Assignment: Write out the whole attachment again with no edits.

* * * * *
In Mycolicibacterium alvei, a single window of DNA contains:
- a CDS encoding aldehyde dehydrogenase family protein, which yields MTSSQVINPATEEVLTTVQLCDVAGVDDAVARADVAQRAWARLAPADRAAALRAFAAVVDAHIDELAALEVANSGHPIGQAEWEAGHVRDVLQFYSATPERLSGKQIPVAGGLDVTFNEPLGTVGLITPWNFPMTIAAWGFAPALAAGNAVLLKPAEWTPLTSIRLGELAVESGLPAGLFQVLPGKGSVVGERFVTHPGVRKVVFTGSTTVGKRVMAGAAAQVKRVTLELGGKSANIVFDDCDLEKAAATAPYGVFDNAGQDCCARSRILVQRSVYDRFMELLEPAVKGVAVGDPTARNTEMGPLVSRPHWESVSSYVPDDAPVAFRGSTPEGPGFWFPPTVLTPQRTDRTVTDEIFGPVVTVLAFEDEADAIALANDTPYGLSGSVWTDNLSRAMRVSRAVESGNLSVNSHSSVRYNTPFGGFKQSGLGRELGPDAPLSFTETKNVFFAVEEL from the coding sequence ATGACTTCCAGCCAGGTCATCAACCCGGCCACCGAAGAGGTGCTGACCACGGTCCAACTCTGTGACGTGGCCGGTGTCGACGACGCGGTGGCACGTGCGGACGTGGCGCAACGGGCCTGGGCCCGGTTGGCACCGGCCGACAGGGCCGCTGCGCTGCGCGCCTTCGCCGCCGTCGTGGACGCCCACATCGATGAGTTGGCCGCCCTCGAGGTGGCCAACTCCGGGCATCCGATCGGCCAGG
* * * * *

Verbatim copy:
In Mycolicibacterium alvei, a single window of DNA contains:
- a CDS encoding aldehyde dehydrogenase family protein, which yields MTSSQVINPATEEVLTTVQLCDVAGVDDAVARADVAQRAWARLAPADRAAALRAFAAVVDAHIDELAALEVANSGHPIGQAEWEAGHVRDVLQFYSATPERLSGKQIPVAGGLDVTFNEPLGTVGLITPWNFPMTIAAWGFAPALAAGNAVLLKPAEWTPLTSIRLGELAVESGLPAGLFQVLPGKGSVVGERFVTHPGVRKVVFTGSTTVGKRVMAGAAAQVKRVTLELGGKSANIVFDDCDLEKAAATAPYGVFDNAGQDCCARSRILVQRSVYDRFMELLEPAVKGVAVGDPTARNTEMGPLVSRPHWESVSSYVPDDAPVAFRGSTPEGPGFWFPPTVLTPQRTDRTVTDEIFGPVVTVLAFEDEADAIALANDTPYGLSGSVWTDNLSRAMRVSRAVESGNLSVNSHSSVRYNTPFGGFKQSGLGRELGPDAPLSFTETKNVFFAVEEL from the coding sequence ATGACTTCCAGCCAGGTCATCAACCCGGCCACCGAAGAGGTGCTGACCACGGTCCAACTCTGTGACGTGGCCGGTGTCGACGACGCGGTGGCACGTGCGGACGTGGCGCAACGGGCCTGGGCCCGGTTGGCACCGGCCGACAGGGCCGCTGCGCTGCGCGCCTTCGCCGCCGTCGTGGACGCCCACATCGATGAGTTGGCCGCCCTCGAGGTGGCCAACTCCGGGCATCCGATCGGCCAGG